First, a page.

The manufacturers who do advertise will be getting lots and lots of enquiries. A factory needs to produce at certain scale to be profitable… so a busy factory can only afford to answer those who are professional and concise!
Be mindful of the fact that it's not always easy to show samples. Other brands' contact details for references and old samples may be confidential. Different companies will have different confidentiality agreements set up.
Part 3: Where & How to Look for a Manufacturer
What’s the best way to find to find reliable people? Ask those you already know! Contact everyone in your network and see if they have any referrals. If you have hired any contractors so far. Technical designers, pattern cutters or sample makers, ask them. Most contractors in the industry have established relationships and networks.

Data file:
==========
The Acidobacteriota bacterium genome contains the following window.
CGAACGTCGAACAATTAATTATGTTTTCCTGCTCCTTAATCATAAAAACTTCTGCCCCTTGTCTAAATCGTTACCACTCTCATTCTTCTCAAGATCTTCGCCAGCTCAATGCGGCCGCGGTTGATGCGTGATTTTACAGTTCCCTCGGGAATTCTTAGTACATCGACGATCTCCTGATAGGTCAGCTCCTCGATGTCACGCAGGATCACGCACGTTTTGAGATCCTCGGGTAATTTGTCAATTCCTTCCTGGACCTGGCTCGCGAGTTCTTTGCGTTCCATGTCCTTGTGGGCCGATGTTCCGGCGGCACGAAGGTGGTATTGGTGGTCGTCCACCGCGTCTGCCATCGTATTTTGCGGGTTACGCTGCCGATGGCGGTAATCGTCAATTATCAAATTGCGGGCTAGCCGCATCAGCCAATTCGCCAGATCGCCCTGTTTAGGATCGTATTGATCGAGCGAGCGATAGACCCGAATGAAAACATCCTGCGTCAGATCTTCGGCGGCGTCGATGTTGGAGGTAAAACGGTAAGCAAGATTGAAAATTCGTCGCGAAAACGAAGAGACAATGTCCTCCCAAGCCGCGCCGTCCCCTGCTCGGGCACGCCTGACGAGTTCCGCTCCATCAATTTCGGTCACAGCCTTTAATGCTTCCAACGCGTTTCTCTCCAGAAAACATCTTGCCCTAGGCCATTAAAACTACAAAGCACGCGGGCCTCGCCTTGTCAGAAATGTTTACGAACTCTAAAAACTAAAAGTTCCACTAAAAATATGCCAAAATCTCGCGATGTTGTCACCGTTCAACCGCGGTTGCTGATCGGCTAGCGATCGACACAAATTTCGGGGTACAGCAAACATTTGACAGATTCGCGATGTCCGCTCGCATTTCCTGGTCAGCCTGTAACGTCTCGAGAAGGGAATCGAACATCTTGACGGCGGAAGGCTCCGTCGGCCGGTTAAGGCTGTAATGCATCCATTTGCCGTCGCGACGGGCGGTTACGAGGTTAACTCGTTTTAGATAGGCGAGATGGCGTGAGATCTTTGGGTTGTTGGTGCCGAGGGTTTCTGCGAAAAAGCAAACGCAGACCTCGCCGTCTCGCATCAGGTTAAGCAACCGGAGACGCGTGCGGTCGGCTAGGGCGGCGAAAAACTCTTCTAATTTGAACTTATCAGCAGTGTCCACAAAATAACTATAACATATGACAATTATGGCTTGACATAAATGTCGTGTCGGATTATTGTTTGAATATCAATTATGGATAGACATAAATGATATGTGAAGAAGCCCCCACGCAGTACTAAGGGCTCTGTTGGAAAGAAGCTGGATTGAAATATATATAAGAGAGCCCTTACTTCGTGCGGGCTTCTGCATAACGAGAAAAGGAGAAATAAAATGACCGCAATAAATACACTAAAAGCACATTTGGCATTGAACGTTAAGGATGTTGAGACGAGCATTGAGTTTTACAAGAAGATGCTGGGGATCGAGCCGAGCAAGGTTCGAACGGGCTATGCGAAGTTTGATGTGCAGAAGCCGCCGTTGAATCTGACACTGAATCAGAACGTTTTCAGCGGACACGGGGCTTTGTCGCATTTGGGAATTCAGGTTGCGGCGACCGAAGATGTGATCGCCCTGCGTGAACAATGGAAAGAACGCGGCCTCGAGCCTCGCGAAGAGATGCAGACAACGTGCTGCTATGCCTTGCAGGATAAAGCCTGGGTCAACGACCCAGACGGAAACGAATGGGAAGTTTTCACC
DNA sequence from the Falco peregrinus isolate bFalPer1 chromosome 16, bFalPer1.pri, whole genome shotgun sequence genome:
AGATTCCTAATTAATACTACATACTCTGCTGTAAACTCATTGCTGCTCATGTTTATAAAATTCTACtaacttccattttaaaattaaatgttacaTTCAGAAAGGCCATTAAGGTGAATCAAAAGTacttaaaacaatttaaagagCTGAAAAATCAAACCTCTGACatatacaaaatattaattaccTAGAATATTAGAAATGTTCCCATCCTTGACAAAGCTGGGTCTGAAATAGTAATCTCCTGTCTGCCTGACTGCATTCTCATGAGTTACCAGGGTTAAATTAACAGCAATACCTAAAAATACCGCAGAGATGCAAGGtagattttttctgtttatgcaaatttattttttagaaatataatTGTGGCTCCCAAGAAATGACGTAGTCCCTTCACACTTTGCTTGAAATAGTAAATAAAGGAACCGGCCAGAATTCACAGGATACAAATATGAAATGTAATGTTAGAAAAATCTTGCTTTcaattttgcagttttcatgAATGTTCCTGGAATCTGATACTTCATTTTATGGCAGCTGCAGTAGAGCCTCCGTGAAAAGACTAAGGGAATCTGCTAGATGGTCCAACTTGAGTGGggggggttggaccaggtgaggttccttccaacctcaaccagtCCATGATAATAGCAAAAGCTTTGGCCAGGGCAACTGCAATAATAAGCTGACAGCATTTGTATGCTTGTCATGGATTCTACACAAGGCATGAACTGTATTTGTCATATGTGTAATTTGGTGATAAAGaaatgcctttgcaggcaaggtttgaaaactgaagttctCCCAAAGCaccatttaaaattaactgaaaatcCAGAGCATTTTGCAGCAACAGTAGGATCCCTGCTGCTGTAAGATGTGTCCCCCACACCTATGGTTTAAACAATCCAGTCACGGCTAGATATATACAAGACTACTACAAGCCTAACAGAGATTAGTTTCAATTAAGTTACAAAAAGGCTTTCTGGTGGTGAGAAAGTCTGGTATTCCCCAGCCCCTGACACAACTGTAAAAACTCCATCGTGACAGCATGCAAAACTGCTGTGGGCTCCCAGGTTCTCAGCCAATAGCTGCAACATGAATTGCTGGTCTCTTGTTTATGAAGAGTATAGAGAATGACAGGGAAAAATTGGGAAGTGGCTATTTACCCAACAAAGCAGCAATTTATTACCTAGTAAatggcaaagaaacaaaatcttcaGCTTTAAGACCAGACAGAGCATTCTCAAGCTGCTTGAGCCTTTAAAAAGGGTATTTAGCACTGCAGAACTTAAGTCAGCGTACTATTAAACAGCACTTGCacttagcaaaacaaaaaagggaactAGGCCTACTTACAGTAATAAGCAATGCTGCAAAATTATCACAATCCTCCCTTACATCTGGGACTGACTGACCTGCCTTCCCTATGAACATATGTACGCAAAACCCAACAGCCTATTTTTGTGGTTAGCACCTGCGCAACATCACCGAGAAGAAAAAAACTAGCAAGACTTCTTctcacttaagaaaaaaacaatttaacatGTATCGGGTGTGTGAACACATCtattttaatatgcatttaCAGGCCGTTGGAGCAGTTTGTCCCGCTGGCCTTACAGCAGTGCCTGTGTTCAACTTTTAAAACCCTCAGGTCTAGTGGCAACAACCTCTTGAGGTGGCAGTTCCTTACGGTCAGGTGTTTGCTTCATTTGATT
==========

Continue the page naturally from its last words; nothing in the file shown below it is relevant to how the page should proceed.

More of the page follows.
If you are a new designer, trade shows are a great place to go to. This is definitely the second easiest route! Huge exhibitions halls are filled with contractors and industry professionals. If you are struggling to find a factory elsewhere, going to a show is a fail-safe option.
There is a great list of trade shows for fashion and accessories, here.
A Better Lemonade Stand - US Directory
California Garment Manufacturers Database
Canadian Apparel Federation
Garment Contractors Association for California
New York State Garment Manufacturers Database
Top Tip: Search Keywords